Of course, what communities can give, and what they need, changes over time. Mim Locke ’64 sees that change daily at the San Francisco soup kitchen — sometimes called a “free restaurant” — where she lives and works. Since 1986, Locke has been part of the Martin de Porres House of Hospitality (Martin’s for short), which serves breakfast and lunch to anyone in need in the city’s Mission District. Part of Martin’s philosophy is “that eating is a right, not a privilege, and that feeding the hungry is a matter of justice, not of charity.”
As part of a collective that manages Martin’s, Locke has done everything from serving meals and running the garden to keeping the books and managing any problems that arise with volunteers or guests. She and her partner live there and share all the responsibilities with 10 or 12 others at a time. She describes herself as “kind of a hippie” who came to Martin’s as part of a search for a meaningful, contemplative life. “Back in the ’60s, we all kind of took a pledge to be part of the solution, not the problem,” she says.
“Part of Martin’s philosophy is that eating is a right, not a privilege, and that feeding the hungry is a matter of justice, not of charity.”– Mim Locke ’64
Since then, the soaring cost of housing has transformed San Francisco, dramatically affecting who can live and work in the city — and who has the ability to devote a life to service. “It used to feel as if the city was a kind of sanctuary for alternative lifestyles, but no more,” Locke says. “It’s just so hard for people to live here now, which has really changed our volunteer base. Originally, people could volunteer and have a day job and pay rent and it worked. No more.”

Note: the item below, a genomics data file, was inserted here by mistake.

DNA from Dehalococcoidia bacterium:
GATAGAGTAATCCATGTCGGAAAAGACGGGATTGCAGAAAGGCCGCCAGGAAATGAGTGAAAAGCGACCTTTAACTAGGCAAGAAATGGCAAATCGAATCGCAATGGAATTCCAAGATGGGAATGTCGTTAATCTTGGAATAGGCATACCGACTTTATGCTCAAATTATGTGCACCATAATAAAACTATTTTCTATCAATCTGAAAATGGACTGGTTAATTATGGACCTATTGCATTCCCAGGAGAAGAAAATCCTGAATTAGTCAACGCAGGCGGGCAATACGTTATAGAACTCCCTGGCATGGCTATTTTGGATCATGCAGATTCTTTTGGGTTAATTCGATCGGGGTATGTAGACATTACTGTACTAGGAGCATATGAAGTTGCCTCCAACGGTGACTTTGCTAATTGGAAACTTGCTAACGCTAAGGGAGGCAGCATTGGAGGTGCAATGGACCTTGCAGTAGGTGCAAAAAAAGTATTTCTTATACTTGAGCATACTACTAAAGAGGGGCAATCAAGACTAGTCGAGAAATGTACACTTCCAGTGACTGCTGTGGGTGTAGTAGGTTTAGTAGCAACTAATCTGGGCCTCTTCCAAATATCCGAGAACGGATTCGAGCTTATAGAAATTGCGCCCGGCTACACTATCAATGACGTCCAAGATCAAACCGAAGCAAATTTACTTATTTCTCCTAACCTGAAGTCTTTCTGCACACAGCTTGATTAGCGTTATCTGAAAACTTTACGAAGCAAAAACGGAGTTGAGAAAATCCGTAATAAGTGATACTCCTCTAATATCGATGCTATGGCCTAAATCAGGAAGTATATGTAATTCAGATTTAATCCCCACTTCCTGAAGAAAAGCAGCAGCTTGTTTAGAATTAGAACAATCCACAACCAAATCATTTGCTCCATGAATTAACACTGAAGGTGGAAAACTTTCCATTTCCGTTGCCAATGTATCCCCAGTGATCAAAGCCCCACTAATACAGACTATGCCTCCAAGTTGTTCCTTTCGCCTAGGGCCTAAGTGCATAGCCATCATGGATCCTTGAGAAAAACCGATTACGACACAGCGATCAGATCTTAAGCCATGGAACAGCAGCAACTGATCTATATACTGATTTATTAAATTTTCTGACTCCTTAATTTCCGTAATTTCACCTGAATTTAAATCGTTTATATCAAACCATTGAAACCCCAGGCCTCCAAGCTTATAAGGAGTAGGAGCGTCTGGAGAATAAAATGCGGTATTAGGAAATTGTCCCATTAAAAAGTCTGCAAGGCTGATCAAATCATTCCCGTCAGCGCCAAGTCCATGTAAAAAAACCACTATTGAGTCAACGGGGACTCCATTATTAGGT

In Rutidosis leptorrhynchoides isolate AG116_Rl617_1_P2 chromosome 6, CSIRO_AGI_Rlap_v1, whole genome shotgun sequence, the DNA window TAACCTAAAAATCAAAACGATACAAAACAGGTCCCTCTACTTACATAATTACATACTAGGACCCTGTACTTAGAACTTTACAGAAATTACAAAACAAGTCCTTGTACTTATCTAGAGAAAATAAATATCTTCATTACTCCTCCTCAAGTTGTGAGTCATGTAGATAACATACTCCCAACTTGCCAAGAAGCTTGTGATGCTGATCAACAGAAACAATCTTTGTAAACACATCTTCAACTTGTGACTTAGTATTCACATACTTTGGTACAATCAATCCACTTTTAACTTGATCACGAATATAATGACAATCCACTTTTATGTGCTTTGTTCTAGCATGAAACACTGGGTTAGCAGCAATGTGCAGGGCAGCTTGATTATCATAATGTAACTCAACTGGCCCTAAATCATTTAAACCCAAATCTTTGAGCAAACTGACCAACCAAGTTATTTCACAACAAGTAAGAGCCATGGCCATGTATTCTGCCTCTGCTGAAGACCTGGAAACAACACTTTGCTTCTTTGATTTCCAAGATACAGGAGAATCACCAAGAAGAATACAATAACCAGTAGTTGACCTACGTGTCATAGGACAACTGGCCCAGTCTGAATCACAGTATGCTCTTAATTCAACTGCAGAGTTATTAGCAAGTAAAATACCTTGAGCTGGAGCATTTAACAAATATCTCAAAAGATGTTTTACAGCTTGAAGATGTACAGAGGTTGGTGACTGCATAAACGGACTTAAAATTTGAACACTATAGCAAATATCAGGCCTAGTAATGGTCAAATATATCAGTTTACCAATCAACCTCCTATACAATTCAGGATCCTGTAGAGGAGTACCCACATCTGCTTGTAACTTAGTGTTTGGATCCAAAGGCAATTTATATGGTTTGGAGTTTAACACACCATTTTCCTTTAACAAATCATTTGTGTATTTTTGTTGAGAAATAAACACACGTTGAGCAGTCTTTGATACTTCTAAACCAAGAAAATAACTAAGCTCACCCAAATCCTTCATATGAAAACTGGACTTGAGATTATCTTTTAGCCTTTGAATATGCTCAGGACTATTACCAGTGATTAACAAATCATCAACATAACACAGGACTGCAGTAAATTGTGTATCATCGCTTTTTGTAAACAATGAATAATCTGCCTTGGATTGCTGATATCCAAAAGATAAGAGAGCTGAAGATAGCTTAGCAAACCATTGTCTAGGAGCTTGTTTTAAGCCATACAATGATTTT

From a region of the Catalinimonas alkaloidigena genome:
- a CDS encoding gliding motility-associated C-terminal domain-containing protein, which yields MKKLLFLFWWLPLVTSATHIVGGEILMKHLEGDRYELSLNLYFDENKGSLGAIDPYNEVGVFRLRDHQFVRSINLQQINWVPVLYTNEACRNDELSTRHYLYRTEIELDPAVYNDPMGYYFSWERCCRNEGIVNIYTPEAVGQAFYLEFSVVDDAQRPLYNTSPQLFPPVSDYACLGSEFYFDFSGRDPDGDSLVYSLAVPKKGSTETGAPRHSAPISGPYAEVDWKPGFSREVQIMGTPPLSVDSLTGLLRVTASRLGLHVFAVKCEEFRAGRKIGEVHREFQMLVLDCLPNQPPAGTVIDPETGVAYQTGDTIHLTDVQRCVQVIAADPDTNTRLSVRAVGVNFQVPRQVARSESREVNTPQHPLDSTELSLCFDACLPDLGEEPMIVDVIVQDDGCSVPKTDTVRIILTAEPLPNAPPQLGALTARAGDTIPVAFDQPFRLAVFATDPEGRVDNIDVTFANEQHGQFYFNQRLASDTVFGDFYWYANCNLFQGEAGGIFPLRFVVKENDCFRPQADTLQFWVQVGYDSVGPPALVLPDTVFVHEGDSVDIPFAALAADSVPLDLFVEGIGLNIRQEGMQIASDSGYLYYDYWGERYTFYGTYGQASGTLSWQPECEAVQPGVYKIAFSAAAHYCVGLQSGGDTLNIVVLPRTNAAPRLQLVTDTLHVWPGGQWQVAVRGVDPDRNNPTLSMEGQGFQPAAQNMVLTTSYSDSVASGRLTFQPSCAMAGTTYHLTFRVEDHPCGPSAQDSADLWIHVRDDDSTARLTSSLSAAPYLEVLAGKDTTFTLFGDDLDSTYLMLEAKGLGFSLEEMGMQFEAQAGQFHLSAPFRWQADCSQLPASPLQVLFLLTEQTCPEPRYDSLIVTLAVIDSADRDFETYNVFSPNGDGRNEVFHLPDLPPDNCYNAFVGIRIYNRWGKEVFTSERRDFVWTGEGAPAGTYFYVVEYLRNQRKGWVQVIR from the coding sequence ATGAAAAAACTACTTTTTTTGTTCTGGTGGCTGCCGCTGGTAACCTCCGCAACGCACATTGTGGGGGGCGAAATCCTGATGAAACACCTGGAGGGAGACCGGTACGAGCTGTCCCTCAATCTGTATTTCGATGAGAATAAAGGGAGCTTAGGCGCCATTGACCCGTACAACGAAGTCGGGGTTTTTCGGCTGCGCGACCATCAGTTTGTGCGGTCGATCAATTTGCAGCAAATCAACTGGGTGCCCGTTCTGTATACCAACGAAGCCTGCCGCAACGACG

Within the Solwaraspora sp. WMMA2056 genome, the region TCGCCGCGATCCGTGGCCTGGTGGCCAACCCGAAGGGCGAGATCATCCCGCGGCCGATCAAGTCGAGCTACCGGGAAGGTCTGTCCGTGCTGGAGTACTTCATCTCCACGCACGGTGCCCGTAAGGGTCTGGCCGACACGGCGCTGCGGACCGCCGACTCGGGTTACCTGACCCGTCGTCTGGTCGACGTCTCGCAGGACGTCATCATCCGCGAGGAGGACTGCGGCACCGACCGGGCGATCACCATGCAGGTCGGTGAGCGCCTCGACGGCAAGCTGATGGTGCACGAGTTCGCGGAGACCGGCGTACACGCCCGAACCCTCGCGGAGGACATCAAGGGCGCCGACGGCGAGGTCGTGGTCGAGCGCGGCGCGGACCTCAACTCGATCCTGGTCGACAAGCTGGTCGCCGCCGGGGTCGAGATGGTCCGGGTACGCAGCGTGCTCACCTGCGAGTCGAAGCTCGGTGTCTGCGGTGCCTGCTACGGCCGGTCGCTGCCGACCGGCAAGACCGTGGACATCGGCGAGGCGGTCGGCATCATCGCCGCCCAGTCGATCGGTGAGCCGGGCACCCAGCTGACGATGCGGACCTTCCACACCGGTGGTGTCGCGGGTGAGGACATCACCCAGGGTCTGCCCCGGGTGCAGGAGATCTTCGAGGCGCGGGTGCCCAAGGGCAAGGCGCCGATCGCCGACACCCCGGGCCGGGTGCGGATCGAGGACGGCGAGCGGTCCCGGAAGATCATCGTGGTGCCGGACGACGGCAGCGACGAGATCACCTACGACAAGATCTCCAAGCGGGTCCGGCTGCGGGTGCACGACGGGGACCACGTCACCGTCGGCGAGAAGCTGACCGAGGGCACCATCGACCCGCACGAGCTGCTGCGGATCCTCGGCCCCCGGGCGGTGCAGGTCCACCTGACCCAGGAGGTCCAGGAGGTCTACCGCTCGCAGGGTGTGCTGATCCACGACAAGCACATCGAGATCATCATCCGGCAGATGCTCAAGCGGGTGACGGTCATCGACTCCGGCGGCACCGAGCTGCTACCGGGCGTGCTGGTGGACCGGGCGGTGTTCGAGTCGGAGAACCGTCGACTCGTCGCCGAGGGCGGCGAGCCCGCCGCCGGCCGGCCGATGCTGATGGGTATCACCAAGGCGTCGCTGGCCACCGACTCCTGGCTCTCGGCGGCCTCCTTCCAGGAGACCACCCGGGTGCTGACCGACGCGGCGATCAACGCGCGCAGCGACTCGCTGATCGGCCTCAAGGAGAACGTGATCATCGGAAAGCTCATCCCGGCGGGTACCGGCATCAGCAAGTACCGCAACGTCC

So Martin’s has had to get creative to attract new volunteers. In addition to its “free restaurant,” Martin’s provides space to and sponsors the Burrito Project SF, a three-year-old organization that offers busy professionals time-defined, tangible ways to be of service. Once a month, volunteers gather at Martin’s to make burritos, which they then deliver by bicycle to the homeless or others in need. Volunteers sign up for shifts on Facebook; prep, assembly, delivery, and cleanup all have separate sign-ups so people with as few as 45 free minutes can still participate.
Locke sees this style of volunteering as a positive sign for the future of Martin’s. “The Burrito Project has brought in more young people, and that’s exciting to us,” she says. “There are a lot of young people who really care and are coming up with creative solutions.”